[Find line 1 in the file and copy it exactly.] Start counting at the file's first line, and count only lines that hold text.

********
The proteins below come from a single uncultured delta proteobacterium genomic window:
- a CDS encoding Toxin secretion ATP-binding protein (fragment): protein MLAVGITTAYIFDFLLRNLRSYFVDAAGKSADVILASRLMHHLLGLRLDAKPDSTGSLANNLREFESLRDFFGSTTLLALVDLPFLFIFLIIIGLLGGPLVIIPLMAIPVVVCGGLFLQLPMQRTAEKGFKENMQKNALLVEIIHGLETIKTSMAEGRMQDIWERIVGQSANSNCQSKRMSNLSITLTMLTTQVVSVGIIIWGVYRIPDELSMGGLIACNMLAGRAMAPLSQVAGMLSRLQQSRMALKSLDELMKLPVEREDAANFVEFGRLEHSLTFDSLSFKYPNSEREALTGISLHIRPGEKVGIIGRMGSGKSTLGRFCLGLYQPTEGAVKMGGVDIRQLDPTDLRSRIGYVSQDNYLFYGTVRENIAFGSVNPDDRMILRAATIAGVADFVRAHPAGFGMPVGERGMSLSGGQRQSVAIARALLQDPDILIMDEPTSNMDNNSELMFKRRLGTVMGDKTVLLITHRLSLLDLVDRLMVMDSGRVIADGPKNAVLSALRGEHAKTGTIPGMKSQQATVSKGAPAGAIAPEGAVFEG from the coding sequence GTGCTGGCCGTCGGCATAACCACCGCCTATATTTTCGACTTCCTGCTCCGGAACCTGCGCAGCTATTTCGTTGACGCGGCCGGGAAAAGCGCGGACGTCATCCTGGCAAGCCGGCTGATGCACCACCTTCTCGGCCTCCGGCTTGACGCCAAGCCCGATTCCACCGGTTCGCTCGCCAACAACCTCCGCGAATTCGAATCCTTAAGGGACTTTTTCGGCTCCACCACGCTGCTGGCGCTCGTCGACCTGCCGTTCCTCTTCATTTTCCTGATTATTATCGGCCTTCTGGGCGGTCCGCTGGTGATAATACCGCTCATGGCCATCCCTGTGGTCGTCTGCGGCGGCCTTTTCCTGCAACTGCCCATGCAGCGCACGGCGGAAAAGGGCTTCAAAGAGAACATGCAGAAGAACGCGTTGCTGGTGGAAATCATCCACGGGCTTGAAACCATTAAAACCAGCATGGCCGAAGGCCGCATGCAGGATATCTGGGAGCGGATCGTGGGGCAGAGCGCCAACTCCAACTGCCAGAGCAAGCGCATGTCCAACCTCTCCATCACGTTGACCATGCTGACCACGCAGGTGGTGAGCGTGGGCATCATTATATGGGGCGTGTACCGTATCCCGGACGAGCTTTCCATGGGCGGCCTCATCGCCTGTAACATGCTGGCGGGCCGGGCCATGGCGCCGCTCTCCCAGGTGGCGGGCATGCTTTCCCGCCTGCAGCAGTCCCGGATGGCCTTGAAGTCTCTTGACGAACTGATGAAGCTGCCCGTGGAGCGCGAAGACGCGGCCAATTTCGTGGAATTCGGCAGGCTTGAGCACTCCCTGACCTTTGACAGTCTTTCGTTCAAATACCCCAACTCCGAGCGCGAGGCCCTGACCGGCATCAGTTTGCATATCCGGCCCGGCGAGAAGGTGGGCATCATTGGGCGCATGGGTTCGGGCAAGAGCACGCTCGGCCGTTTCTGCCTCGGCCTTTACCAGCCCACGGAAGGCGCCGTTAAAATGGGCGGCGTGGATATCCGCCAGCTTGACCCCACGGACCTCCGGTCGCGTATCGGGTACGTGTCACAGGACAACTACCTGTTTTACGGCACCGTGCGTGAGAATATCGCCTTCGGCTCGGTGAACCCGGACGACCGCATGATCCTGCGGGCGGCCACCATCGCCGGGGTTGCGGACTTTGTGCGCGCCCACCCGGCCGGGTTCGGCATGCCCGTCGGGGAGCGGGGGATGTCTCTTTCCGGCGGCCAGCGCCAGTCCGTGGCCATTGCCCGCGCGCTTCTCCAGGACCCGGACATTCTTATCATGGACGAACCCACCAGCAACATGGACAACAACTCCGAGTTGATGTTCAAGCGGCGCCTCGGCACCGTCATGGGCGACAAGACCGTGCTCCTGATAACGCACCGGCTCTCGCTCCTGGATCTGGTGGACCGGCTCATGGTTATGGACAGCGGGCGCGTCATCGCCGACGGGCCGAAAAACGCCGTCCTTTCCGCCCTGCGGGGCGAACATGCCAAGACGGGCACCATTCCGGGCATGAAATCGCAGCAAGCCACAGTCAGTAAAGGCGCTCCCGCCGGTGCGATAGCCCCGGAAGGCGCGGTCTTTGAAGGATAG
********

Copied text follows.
The proteins below come from a single uncultured delta proteobacterium genomic window: